The attitudes of students to their school, teachers and peers were investigated with 1,540 students in grade six from 30 schools and 78 classes. Using structural equation modelling, the students’ perceptions of well-being were investigated at class level using seven items with high reliability. Their well-being was dependent on at least three factors: students’ learning (seven items), student-to-student interaction (six items) and teacher–student relationships as described by students (ten items). Together, these factors explained 72 % of the variability of well-being between classes. The students’ well-being appeared to be significantly different between schools and between classes in the same school. The teachers’ opinions of their classes with the highest class score for well-being were compared with the lowest. The differences in the evaluation of the teachers’ own classes explain a number of critical issues which impact on educational outcomes. Students need to be aware of the combined effects of learning and socialisation.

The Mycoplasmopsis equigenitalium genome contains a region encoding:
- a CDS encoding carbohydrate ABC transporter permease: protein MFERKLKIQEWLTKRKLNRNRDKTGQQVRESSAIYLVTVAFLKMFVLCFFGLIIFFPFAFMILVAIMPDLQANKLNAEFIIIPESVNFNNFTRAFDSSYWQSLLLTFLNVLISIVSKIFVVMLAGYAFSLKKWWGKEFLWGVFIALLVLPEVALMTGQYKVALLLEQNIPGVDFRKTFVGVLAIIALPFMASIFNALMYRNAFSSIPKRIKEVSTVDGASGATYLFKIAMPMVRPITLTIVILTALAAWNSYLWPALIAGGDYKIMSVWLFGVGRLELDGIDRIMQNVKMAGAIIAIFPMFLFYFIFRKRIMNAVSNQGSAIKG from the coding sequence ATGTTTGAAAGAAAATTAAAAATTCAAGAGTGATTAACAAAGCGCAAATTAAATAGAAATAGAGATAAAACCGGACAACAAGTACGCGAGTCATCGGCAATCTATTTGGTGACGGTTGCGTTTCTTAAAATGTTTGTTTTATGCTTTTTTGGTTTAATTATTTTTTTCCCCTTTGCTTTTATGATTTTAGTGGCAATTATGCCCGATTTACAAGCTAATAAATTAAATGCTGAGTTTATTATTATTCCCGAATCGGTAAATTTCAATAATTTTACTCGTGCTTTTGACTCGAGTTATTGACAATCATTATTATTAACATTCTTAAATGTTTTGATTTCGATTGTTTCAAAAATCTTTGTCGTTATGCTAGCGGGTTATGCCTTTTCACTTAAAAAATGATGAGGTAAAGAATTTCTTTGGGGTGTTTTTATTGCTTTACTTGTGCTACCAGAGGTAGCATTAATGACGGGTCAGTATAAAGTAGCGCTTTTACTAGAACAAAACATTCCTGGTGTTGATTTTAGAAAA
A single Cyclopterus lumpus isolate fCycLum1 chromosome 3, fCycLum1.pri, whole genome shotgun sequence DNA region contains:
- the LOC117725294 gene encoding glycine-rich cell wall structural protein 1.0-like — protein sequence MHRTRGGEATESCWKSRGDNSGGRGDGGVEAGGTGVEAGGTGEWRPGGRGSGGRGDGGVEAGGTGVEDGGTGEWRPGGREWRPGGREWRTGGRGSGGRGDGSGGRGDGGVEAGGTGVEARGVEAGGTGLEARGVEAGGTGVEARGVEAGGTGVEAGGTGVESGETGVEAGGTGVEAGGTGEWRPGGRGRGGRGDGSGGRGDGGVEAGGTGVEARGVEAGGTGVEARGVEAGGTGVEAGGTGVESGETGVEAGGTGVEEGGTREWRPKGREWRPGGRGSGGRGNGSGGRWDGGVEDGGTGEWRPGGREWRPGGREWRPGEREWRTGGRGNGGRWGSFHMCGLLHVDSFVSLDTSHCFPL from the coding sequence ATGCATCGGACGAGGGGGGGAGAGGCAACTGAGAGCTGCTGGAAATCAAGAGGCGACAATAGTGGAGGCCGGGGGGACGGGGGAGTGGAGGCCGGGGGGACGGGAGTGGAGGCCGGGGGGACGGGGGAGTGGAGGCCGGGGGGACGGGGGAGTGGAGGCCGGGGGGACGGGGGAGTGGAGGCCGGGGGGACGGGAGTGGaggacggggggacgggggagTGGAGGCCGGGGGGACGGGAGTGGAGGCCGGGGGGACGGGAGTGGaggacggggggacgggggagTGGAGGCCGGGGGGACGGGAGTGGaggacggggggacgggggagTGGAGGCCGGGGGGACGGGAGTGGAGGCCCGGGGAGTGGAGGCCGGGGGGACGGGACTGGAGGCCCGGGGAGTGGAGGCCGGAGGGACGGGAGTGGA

• 17. Holfve-Sabel, Mary-Anne
    Pedagogiska teorier om eleven i skolutredningar på 1940-tal och 1990-tal. En metaforanalys.2000Rapport (Annet vitenskapelig)
  • 18. Holfve-Sabel, Mary-Anne
    Student are more positive to school, teacher and peers now than 35 years ago and changing patterns between genders have occured2007Konferansepaper (Fagfellevurdert)
  • 19. Holfve-Sabel, Mary-Anne
    Student attitude in grade 6 towards school, teacher and peers now and 35 years ago2005Konferansepaper (Fagfellevurdert)
  • 20.
    Holfve-Sabel, Mary-Anne
    Högskolan i Borås, Institutionen för Pedagogik.
    Teachers' Knowledge and Opinion of Their Own Classes with High or Low Students' Attitudes of Wellbeing2012Konferansepaper (Fagfellevurdert)
    Abstract [en]